In a note prepared by the activists, based on their enquiries, they report extensive damage to dalit households and property in all the five districts they toured. Livelihoods have been destroyed and water sources contaminated by seawater. In many places relief camps were organised along caste lines, with separate camps for dalits, with aid distribution in the camps often erratic. There were instances of dalit hamlets being completely ignored by officials and organisations involved in aid delivery. Official estimates of loss of life and property have not been properly carried out in dalit areas; where they have, the losses have been underestimated. There were cases of unidentified bodies being buried close to dalit settlements despite the availability of land elsewhere. Restoration of drinking water, roads, public health services, communication facilities etc were done faster and more efficiently in fishermen areas while dalit areas were neglected. The extrication of bodies was done only by manual scavengers who are exclusively dalits. For this, ‘safai karmacharis’, as they are called, were brought in from neighbouring municipalities and corporations. They were offered no additional benefits and were paid only Rs 25 a day as additional wages. They had to work without proper protective clothing like gloves, face masks, etc.

The team of activists visiting villages in Prakasam and Nellore districts in Andhra Pradesh said relief deliveries of rice, medicines etc reached only fishermen communities, not dalit areas. At Urla Palem, in Prakasam, the district collector, local MLA and MP who toured the fishermen village did not visit the dalit colony which was also badly affected by the disaster.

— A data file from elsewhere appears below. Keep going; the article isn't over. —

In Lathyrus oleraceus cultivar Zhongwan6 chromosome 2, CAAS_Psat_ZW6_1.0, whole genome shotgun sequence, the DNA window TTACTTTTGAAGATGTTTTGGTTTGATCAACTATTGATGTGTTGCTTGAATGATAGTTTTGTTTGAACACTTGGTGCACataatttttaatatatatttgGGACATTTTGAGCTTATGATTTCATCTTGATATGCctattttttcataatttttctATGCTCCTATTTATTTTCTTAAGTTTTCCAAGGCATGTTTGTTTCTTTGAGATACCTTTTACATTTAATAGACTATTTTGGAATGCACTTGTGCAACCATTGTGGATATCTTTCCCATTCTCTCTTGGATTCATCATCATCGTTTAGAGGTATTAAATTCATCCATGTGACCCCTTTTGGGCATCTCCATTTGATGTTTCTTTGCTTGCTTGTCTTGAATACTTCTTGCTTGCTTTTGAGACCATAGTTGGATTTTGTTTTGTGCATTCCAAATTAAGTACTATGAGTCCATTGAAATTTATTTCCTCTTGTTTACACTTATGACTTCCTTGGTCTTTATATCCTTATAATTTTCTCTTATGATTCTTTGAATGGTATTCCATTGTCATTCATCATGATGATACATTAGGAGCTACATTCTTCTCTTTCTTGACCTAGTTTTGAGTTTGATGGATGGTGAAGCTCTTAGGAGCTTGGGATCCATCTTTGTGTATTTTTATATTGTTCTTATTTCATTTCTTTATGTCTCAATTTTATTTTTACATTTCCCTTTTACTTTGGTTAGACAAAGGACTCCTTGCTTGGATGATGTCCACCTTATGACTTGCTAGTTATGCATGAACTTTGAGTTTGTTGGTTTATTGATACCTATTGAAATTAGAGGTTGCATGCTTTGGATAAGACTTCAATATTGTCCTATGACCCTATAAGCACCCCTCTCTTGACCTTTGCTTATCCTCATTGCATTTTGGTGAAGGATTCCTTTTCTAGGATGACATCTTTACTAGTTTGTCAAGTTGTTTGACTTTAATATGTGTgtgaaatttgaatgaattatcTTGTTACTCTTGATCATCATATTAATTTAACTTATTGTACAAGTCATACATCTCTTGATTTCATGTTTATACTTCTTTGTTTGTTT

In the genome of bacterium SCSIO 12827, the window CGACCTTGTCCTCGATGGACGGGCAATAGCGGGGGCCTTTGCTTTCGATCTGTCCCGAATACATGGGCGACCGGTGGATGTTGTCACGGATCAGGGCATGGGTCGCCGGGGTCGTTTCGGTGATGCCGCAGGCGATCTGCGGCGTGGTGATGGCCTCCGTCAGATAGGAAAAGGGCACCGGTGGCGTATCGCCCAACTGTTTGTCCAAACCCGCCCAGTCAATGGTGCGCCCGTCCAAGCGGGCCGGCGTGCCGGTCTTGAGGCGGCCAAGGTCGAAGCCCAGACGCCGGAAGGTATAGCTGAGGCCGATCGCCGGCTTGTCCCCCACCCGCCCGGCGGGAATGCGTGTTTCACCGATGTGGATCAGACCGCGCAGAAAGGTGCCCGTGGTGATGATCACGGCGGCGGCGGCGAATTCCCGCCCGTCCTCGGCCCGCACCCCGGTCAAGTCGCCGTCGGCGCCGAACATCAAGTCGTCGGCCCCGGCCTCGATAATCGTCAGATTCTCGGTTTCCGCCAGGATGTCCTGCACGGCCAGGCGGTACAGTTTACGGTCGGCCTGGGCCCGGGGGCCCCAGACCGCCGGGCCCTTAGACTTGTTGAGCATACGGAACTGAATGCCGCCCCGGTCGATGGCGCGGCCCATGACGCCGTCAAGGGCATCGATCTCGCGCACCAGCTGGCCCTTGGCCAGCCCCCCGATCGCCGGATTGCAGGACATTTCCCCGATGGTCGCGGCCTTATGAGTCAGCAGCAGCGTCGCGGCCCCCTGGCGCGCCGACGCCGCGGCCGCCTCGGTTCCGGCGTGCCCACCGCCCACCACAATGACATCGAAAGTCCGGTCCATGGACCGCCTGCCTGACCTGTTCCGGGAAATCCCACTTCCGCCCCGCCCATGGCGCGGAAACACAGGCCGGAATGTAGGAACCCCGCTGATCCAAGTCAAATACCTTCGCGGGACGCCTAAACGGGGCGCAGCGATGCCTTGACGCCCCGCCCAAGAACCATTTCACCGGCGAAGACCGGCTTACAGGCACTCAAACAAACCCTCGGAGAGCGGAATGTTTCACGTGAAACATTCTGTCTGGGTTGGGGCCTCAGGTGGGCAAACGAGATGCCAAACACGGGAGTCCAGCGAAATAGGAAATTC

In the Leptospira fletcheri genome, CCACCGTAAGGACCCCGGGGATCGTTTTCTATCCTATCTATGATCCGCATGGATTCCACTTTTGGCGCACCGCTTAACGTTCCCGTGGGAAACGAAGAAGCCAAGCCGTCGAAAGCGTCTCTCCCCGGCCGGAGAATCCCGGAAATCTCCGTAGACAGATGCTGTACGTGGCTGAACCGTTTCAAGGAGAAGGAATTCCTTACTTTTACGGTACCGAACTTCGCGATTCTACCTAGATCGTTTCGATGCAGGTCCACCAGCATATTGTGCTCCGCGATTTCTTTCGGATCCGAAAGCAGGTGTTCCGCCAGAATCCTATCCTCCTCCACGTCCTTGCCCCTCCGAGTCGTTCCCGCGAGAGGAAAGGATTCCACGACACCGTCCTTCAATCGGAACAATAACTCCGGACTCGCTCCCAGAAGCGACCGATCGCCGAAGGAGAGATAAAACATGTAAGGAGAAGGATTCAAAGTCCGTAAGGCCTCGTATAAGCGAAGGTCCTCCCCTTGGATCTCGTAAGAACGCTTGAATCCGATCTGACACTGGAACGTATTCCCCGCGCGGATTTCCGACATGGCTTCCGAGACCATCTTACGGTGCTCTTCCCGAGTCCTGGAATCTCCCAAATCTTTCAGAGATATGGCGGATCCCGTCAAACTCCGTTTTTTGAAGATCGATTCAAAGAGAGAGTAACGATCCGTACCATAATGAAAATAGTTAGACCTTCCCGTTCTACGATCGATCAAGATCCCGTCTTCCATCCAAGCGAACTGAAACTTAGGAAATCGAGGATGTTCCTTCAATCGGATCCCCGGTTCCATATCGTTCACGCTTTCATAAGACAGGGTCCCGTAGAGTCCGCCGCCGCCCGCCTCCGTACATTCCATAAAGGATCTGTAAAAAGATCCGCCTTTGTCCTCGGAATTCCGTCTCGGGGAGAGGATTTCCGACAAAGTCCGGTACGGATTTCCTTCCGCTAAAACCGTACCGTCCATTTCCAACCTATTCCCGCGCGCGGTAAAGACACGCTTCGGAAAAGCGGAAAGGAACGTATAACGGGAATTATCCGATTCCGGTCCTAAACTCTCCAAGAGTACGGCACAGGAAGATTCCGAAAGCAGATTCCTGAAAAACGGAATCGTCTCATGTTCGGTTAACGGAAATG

Activists reported that assessments of dalit loss of property were underestimated as the dalits did not own pucca houses, unlike the fishermen community which was comparatively better off. They said revenue officials generally took the view that fishermen communities were the only ones that were financially destroyed by the tsunami, as they owned tangible assets like boats, nets, etc. In the case of dalits, who are equally dependent on the coastal economy and environment and who suffered just as much as the fishermen, the losses could not be quantified in the official sense. So dalits are at the receiving end of a double loss, as official estimates of losses from the tsunami do not take intangible losses, like damage to the coastal environment, into account.